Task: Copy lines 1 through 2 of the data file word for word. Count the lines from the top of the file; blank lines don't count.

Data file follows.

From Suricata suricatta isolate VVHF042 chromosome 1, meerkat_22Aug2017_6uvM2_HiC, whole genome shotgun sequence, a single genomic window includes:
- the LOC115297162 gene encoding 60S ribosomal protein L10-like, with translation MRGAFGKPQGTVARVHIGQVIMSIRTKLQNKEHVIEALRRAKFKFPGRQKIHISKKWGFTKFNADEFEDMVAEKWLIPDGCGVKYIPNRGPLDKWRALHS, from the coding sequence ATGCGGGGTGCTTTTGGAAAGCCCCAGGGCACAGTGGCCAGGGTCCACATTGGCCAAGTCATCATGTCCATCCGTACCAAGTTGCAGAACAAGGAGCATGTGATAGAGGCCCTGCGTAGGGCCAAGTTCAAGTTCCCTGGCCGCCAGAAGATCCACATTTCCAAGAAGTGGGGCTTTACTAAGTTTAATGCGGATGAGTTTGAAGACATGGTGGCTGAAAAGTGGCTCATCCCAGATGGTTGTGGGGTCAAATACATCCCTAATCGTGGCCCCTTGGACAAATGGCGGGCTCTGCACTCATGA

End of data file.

From Suricata suricatta isolate VVHF042 chromosome 1, meerkat_22Aug2017_6uvM2_HiC, whole genome shotgun sequence, a single genomic window includes:
- the LOC115297162 gene encoding 60S ribosomal protein L10-like, with translation MRGAFGKPQGTVARVHIGQVIMSIRTKLQNKEHVIEALRRAKFKFPGRQKIHISKKWGFTKFNADEFEDMVAEKWLIPDGCGVKYIPNRGPLDKWRALHS, from the coding sequence ATGCGGGGTGCTTTTGGAAAGCCCCAGGGCACAGTGGCCAGGGTCCACATTGGCCAAGTCATCATGTCCATCCGTACCAAGTTGCAGAACAAGGAGCATGTGATAGAGGCCCTGCGTAGGGCCAAGTTCAAGTTCCCTGGCCGCCAGAAGATCCACATTTCCAAGAAGTGGGGCTTTACTAAGTTTAATGCGGATGAGTTTGAAGACATGGTGGCTGAAAAGTGGCTCATCCCAGATGGTTGTGGGGTCAAATACATCCCTAATCGTGGCCCCTTGGACAAATGGCGGGCTCTGCACTCATGA